Capsular contracture after breast augmentation
Thanks for the question.
The short answer is the scar tissue from your rhinoplasty is unlikely to be related to your risk for capsular contracture and anyone can get capsular contracture after breast augmentation.
It is not completely clear what causes capsular contracture.
Capsular contracture can occur as soon as 4 weeks after breast augmentation surgery. A capsule forms around any foreign body placed within the human body - this is a normal occurence and all breast implants have capsules around them shortly after surgery. The capsule is made of the following:
- Blood vessels
The capsular contractures can be identified as to a scaling from mild to very severe. The classis scale used by Board Certified Plastic Surgeons is the Baker classification.
* Baker I capsule is a soft breast without significant scar tissue.
* Baker II capsular contracture is a palpable scar tissue around the implant; however, not visible.
* Baker III capsular contracture is associated with visible and palpable hardening, leading to a deformed shape to the breast.
* Baker IV capsular contracture, most severe, is associated with hardening, palpable, visible and often a cold, hard breast that is very painful to even mild palpation.
Usually people with Grade I or II implants don't even notice the capsule.
Most surgeons agree there are things that predispose people to severe capsular contracture. These include:
- infection or contamination of the implants
- bleeding around the implant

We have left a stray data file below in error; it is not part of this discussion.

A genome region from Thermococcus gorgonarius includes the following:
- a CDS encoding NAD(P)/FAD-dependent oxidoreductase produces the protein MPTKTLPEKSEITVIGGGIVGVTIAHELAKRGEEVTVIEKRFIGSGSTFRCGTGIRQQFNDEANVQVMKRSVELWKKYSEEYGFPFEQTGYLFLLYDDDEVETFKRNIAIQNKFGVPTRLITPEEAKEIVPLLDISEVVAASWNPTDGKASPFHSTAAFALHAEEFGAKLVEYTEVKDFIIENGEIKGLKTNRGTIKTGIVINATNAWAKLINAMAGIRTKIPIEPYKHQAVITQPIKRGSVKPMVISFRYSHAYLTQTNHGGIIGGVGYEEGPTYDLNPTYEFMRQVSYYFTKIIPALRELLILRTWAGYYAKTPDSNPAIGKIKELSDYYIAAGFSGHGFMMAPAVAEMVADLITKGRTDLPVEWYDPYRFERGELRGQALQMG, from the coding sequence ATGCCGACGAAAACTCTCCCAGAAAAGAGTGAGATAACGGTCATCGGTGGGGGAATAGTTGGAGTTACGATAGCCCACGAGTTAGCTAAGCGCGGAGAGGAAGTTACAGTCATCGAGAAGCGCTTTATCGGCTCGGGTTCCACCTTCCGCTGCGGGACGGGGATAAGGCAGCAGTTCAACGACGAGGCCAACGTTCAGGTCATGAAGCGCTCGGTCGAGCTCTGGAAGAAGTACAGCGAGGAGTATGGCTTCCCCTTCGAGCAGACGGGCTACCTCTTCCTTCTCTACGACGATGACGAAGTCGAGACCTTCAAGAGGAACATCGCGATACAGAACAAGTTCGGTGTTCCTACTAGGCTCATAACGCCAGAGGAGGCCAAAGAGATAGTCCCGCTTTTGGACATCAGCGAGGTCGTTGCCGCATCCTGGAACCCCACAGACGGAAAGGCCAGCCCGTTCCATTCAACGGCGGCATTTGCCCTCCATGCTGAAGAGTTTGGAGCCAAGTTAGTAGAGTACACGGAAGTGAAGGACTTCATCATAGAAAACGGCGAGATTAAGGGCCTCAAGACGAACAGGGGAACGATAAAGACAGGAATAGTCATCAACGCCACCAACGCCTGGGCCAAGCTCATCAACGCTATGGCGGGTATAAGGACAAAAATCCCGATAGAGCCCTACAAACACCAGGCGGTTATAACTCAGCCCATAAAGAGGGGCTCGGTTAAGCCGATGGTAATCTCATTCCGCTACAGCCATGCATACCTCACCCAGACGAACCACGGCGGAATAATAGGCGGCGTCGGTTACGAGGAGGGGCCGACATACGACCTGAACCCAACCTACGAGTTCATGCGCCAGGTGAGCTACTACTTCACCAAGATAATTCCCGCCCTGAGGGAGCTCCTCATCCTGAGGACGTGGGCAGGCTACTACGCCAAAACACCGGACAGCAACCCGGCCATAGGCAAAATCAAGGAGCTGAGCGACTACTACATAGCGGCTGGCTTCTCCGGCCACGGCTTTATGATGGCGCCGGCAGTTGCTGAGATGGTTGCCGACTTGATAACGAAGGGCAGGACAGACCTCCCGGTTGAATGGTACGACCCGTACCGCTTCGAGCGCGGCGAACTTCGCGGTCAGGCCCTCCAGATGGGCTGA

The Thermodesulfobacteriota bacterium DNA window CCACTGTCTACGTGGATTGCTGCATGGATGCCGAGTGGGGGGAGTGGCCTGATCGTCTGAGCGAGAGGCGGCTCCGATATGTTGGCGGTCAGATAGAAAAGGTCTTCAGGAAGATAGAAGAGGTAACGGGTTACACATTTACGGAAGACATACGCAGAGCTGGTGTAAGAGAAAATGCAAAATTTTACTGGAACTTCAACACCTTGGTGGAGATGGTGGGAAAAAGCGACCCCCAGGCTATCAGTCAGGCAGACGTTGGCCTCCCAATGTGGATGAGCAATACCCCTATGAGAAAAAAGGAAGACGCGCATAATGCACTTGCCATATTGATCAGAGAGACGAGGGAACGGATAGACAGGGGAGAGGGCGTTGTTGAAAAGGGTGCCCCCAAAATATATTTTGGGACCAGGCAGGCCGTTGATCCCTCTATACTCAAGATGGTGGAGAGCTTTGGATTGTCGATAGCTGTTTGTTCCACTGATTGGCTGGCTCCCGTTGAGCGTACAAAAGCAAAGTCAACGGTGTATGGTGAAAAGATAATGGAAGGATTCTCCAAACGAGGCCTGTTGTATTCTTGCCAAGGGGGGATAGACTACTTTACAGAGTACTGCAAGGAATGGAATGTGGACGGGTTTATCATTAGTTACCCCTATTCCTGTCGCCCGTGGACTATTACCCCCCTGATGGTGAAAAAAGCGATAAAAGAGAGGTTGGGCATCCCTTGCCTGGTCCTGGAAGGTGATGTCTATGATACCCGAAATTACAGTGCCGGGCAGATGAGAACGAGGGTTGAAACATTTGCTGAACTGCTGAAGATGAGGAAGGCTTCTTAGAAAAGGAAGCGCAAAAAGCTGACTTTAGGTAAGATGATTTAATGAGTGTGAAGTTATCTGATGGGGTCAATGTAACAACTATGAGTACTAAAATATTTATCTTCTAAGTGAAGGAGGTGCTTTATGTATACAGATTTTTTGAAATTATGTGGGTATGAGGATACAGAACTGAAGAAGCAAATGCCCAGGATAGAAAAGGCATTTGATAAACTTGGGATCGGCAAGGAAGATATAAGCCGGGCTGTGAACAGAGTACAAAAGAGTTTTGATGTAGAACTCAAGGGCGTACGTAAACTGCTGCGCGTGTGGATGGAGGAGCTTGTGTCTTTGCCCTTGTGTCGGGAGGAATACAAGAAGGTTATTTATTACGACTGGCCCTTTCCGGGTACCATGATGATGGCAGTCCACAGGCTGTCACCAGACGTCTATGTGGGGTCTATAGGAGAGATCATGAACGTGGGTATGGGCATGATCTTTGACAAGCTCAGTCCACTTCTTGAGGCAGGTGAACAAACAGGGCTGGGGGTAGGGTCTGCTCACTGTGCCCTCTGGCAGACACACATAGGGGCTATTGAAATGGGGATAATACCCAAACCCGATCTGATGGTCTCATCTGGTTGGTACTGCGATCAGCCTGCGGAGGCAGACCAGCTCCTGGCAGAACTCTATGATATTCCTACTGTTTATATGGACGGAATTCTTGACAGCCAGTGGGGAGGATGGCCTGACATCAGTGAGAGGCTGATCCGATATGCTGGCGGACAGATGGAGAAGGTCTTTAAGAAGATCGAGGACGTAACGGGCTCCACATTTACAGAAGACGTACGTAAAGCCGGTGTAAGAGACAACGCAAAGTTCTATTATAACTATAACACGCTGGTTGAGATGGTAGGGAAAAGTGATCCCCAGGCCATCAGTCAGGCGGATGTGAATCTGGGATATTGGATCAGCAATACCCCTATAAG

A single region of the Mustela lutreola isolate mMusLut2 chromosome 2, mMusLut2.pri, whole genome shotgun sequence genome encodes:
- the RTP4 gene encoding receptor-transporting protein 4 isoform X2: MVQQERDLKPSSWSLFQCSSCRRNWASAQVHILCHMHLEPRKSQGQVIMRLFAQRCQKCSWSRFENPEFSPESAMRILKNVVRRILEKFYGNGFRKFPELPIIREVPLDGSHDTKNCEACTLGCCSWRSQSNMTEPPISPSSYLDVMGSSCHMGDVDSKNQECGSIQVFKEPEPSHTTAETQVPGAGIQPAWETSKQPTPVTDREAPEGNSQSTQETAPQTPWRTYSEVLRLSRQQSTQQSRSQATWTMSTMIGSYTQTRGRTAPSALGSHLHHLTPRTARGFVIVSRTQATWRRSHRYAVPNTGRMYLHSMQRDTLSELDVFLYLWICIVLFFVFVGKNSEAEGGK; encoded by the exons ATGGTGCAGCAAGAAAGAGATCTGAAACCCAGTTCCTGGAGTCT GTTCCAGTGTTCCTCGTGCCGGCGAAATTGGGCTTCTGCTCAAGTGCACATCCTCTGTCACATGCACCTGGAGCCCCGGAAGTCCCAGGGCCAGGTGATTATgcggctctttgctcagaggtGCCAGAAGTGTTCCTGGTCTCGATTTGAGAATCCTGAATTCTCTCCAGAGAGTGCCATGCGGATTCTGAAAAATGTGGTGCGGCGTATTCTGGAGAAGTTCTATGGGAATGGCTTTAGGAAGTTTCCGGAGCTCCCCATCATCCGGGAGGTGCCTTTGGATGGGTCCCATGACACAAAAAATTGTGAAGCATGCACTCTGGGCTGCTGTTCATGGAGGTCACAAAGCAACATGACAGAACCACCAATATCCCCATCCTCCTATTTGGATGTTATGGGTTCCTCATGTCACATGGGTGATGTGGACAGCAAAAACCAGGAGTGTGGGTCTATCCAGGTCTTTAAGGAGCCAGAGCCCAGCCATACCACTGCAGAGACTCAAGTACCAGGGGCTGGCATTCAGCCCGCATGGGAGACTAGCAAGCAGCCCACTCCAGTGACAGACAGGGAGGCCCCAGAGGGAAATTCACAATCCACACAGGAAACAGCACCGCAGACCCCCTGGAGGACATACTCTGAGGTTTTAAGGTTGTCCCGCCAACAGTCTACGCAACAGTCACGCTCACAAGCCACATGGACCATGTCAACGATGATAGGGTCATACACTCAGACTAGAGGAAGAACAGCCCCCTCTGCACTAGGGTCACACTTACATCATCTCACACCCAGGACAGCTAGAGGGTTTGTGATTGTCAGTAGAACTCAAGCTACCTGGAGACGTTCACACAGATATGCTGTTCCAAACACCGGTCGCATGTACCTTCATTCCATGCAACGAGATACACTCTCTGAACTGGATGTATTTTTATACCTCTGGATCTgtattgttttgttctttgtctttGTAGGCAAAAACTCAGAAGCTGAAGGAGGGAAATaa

- previous capsular contracture problems
- rupture of silicone implants (typically the older styles)
In our San Francisco area practice we use techniques to significantly reduce the chance of our patients having these problems.
We have also utilized techniques (like the placement of acellular dermal matrixes) to help patients who have had significant capsular contracture and have been referred for treatment by their original surgeon.
I hope this helps.
Breast implants can cause capsular contracture in anyone
The simple answer is anyone can develop capsular contracture. But it is a statistical question of the percentages who do in all augmentations. Studies have shown the capsular contracture rates are very low -- in the single digits.
If it happens to you, then it is 100% for you, and you would be very unhappy. We as plastic surgeons can not predict who is going to have a capsular contracture. Please go see 3 boarded plastic surgeons in your area to discuss in greater detail, or until you fully understand the causes and treatments.
Regards from Miami
Breast Augmentation Complications
Complications do not happen often but are related to the quality of the surgeon. So make sure you see a board certified plastic surgeon who has nice before and after results.
Capsular contacture is unpredictable and happens in about 7% of the patients who undergo breast augmentation. Some surgeons have higher percentage some lower. That is just a national average. There are things that I do in the operating room and outside after your surgery to help reduce the capsular contracture rate.
Hope that helps.
Anyone with breast implants can develop capsular contracture
Anyone with implants can develop capsular contracture, and seemingly at any point postop. We really don't know what causes it so giving advice on how to avoid it is difficult. The only thing I know for sure will cause a capsule is a post op hematoma. For this reason, I try to keep meticulous hemostasis in surgery and to see all my breast augmentation patients within a day or two of surgery. Anyone with a possible hematoma is reexplored immediately. They are rare but, certainly will cause capsules down the road.